As the world gears up to avoid a climate catastrophe by limiting global warming to 1.5 to 2 degrees Celsius, more countries are putting carbon pricing at the center of their mitigation strategies. Yet designing ways to put a price on carbon can be complicated and countries face multiple choices.
The Chart of the Week shows the expansion of carbon pricing schemes. So far, 46 countries are pricing emissions through carbon taxes or emissions trading schemes (ETS) and others are considering it.
Globally, ETSs and carbon taxes cover 30 percent of emissions, with prices rising as high as $90 per ton (in the European Union).
Despite the proliferation of carbon pricing schemes, policymakers should do more. To limit global warming, coverage must expand while prices rise from a global average of $6 per ton of CO2 today to $75 by 2030.
Policymakers considering introducing or scaling up carbon pricing face multiple decisions when choosing among and within policy instruments, as we explain in an IMF Staff Climate Note. These include ease of implementation, price levels, competitiveness concerns, alignment with other mitigation instruments, and coordination across countries. Countries may choose different approaches based on their own circumstances and objectives.
Taxes and trading schemes
A key choice is between carbon taxes and emissions trading schemes. Carbon taxes have practical appeal as they provide certainty over future emissions prices, helping encourage green investments and energy conservation. They can also be very simple to implement by tweaking existing fuel taxes and provide revenues that finance ministries can use to assist the poor, cut other taxes, or boost productive investments. Carbon taxes could also be extended to broader emissions sources, for example, methane emissions from extractive industries and, in some cases, agriculture.
Emissions trading schemes have appeal if policymakers prefer certainty over future emission levels. These schemes can be designed to mimic some of the advantages of taxes, including through price floors and allowance auctions (though allocating some allowances initially for free may garner support from affected firms). But given their significant complexity in design, implementation, and administration, many countries will find it challenging to develop ETSs.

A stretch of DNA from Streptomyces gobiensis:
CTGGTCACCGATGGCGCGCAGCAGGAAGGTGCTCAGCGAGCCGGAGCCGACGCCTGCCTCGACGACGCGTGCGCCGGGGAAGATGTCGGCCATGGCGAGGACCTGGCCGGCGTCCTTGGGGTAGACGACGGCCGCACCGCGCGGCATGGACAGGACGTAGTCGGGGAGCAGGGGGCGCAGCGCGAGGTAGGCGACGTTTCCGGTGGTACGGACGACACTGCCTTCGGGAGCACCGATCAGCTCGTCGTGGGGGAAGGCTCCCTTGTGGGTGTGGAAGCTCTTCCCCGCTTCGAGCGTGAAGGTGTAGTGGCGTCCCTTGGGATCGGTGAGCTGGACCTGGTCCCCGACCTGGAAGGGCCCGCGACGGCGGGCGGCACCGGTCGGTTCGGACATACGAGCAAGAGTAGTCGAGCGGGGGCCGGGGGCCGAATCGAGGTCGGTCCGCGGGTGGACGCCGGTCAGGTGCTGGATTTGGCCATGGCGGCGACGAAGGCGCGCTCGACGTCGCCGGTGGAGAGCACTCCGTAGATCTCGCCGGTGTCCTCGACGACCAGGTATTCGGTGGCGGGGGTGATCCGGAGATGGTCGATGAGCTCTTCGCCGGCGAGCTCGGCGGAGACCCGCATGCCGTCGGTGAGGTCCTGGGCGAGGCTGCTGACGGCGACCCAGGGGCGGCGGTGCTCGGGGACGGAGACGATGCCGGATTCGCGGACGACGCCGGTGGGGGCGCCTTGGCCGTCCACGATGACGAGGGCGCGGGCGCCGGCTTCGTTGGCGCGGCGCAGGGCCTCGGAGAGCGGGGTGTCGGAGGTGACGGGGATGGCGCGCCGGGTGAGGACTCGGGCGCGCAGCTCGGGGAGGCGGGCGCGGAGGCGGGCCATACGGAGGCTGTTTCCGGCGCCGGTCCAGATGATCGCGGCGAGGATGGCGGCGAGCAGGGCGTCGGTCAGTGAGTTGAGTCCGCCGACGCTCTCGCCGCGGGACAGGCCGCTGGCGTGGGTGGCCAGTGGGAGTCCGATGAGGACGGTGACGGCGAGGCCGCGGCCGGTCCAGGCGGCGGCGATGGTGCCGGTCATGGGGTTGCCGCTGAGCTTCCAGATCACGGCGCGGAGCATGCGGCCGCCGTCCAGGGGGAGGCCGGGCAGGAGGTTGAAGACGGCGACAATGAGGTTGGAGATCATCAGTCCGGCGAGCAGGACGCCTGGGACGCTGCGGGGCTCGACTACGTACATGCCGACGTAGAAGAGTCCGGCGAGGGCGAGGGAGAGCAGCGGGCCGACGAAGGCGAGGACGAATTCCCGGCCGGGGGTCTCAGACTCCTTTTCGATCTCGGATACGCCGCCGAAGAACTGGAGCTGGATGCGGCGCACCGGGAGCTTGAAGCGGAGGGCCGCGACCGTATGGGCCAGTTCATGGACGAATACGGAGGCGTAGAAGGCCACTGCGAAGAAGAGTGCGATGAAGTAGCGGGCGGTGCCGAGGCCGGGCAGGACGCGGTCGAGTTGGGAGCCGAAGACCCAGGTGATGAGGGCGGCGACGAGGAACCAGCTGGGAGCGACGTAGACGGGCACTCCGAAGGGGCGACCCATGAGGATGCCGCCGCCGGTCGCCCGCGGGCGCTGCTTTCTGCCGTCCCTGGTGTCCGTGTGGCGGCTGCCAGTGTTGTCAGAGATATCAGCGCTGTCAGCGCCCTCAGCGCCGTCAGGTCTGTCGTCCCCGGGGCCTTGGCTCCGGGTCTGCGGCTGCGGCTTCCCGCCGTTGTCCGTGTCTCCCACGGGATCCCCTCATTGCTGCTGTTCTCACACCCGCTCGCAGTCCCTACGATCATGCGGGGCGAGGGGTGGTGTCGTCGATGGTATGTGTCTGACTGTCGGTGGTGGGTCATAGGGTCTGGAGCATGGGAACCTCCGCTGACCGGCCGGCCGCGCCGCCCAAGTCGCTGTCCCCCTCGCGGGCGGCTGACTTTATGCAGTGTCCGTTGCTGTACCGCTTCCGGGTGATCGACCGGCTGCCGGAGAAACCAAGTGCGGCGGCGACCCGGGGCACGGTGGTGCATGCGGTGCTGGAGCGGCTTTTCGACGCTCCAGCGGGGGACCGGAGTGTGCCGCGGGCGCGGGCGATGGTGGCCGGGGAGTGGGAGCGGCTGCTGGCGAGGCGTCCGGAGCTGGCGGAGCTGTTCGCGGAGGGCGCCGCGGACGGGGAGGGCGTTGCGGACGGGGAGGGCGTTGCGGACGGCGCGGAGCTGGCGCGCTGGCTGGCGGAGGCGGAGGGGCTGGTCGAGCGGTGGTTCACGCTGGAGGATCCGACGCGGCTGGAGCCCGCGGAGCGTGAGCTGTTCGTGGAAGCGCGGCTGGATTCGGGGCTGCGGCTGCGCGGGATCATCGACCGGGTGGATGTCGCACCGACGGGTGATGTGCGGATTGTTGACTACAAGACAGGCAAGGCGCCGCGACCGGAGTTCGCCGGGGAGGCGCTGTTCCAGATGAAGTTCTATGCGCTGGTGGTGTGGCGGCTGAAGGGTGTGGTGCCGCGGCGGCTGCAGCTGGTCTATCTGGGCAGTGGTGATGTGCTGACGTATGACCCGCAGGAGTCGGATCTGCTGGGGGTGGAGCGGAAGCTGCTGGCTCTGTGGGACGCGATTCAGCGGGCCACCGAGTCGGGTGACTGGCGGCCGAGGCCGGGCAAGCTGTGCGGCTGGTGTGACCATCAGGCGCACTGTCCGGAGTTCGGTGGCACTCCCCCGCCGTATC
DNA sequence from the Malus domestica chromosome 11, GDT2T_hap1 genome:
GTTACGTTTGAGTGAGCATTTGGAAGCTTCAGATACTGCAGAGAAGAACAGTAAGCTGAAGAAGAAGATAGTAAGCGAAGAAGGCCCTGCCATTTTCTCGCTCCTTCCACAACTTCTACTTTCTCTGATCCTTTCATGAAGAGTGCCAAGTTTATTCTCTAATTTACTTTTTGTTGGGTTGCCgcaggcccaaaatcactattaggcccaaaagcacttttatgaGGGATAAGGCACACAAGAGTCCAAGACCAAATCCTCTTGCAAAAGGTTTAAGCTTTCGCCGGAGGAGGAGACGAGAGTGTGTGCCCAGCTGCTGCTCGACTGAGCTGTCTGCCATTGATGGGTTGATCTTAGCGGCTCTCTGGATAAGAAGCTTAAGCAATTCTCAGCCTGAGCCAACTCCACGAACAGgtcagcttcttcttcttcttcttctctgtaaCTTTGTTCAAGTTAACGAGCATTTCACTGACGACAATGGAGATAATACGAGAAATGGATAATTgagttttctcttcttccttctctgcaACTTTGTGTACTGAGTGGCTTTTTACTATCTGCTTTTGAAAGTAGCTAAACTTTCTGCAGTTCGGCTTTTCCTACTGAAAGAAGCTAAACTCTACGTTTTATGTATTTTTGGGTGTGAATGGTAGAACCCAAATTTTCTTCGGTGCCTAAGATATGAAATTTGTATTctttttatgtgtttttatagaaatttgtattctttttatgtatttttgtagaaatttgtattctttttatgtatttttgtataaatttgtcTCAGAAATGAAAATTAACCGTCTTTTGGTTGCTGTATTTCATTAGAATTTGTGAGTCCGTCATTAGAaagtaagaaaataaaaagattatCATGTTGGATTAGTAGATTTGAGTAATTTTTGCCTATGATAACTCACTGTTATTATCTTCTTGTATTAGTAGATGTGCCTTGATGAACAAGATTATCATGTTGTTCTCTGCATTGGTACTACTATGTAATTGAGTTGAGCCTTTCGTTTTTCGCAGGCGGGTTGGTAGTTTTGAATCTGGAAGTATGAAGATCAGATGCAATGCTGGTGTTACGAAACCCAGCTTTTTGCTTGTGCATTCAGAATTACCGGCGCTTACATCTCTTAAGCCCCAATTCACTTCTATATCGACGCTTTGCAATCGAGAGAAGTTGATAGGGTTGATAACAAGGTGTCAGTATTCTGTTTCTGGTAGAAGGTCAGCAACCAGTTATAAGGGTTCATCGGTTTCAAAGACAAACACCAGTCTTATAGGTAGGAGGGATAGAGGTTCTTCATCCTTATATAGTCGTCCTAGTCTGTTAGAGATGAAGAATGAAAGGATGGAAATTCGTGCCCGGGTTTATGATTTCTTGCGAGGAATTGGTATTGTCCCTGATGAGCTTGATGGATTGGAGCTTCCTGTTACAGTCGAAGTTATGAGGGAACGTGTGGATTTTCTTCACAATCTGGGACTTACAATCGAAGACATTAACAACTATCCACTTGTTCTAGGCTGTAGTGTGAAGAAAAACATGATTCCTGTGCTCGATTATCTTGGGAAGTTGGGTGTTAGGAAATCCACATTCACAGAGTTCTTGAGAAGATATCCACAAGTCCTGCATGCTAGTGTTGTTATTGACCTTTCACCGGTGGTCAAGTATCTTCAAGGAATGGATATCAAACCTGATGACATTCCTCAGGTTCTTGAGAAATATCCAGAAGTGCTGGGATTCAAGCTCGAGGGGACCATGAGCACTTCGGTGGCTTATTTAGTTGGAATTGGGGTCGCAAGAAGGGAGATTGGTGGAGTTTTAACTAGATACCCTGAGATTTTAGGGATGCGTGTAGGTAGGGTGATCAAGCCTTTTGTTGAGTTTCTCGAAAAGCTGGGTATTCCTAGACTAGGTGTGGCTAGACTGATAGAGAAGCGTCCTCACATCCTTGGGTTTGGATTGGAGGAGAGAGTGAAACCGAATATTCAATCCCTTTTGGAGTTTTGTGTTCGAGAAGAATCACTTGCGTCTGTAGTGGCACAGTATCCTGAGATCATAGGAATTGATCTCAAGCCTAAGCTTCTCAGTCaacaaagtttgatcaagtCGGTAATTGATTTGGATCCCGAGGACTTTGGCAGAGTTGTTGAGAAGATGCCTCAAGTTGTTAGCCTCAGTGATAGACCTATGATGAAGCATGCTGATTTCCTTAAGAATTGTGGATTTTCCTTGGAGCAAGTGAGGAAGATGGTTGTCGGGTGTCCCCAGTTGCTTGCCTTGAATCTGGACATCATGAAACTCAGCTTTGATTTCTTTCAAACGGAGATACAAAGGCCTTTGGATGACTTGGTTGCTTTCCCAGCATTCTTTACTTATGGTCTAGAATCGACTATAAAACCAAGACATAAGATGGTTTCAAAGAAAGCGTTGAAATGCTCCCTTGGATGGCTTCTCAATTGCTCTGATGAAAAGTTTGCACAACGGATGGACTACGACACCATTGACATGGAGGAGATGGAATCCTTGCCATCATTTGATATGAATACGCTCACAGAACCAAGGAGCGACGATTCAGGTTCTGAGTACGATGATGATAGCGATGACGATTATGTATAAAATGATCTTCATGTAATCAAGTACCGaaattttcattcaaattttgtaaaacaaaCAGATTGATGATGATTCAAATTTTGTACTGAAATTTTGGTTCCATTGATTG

Despite these differences, the two approaches have much in common. Both operate on the “polluter pays” principle, which efficiently encourages switching to more sustainable sources of energy and reducing emissions-intensive activities. Under both approaches, it’s vital to ensure that the rise in carbon prices needed to tackle climate change is acceptable politically. Carbon pricing reforms can protect the poor while supporting economic growth, for example by using some of the revenues to compensate vulnerable households and the remainder for labor tax cuts or productive investments.
With careful design, implementation and coordination, the economic costs of carbon pricing can be manageable—indeed for some countries these costs are more than offset by domestic environmental co-benefits (such as fewer deaths from local air pollution) even before counting the global climate benefits. Carbon pricing, in one form or another, is likely to be an essential element of mitigation strategies as the world transitions to net zero over the next three decades.
—The chart for this blog, originally published July 21, 2022, has been updated to reflect Indonesia’s status as under consideration or planned.